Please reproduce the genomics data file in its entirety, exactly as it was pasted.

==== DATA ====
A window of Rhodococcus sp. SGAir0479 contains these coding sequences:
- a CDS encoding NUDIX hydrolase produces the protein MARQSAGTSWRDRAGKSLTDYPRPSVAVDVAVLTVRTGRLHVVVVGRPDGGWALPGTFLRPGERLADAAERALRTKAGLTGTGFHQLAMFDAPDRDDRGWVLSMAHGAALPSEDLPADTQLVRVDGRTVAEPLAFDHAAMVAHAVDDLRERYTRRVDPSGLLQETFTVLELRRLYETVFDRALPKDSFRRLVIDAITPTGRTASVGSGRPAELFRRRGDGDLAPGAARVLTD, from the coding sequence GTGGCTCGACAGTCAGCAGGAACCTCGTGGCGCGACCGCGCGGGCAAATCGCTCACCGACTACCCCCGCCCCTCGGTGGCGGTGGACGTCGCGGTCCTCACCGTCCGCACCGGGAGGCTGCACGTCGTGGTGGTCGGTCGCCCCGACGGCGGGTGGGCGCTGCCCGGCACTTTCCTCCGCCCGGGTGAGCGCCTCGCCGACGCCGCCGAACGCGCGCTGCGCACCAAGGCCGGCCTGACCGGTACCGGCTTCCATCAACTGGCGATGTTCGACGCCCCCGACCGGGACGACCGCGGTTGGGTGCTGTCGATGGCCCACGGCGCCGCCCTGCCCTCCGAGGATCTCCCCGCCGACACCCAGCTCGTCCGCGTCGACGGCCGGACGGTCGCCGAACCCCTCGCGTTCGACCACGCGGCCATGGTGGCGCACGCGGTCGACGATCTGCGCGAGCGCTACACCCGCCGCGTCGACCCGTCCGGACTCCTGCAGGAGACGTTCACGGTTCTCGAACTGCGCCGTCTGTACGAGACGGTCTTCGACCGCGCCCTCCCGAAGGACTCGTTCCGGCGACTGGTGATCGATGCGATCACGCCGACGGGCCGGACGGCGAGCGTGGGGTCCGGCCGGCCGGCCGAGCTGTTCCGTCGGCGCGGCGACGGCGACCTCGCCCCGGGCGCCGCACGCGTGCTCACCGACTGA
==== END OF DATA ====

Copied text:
A window of Rhodococcus sp. SGAir0479 contains these coding sequences:
- a CDS encoding NUDIX hydrolase produces the protein MARQSAGTSWRDRAGKSLTDYPRPSVAVDVAVLTVRTGRLHVVVVGRPDGGWALPGTFLRPGERLADAAERALRTKAGLTGTGFHQLAMFDAPDRDDRGWVLSMAHGAALPSEDLPADTQLVRVDGRTVAEPLAFDHAAMVAHAVDDLRERYTRRVDPSGLLQETFTVLELRRLYETVFDRALPKDSFRRLVIDAITPTGRTASVGSGRPAELFRRRGDGDLAPGAARVLTD, from the coding sequence GTGGCTCGACAGTCAGCAGGAACCTCGTGGCGCGACCGCGCGGGCAAATCGCTCACCGACTACCCCCGCCCCTCGGTGGCGGTGGACGTCGCGGTCCTCACCGTCCGCACCGGGAGGCTGCACGTCGTGGTGGTCGGTCGCCCCGACGGCGGGTGGGCGCTGCCCGGCACTTTCCTCCGCCCGGGTGAGCGCCTCGCCGACGCCGCCGAACGCGCGCTGCGCACCAAGGCCGGCCTGACCGGTACCGGCTTCCATCAACTGGCGATGTTCGACGCCCCCGACCGGGACGACCGCGGTTGGGTGCTGTCGATGGCCCACGGCGCCGCCCTGCCCTCCGAGGATCTCCCCGCCGACACCCAGCTCGTCCGCGTCGACGGCCGGACGGTCGCCGAACCCCTCGCGTTCGACCACGCGGCCATGGTGGCGCACGCGGTCGACGATCTGCGCGAGCGCTACACCCGCCGCGTCGACCCGTCCGGACTCCTGCAGGAGACGTTCACGGTTCTCGAACTGCGCCGTCTGTACGAGACGGTCTTCGACCGCGCCCTCCCGAAGGACTCGTTCCGGCGACTGGTGATCGATGCGATCACGCCGACGGGCCGGACGGCGAGCGTGGGGTCCGGCCGGCCGGCCGAGCTGTTCCGTCGGCGCGGCGACGGCGACCTCGCCCCGGGCGCCGCACGCGTGCTCACCGACTGA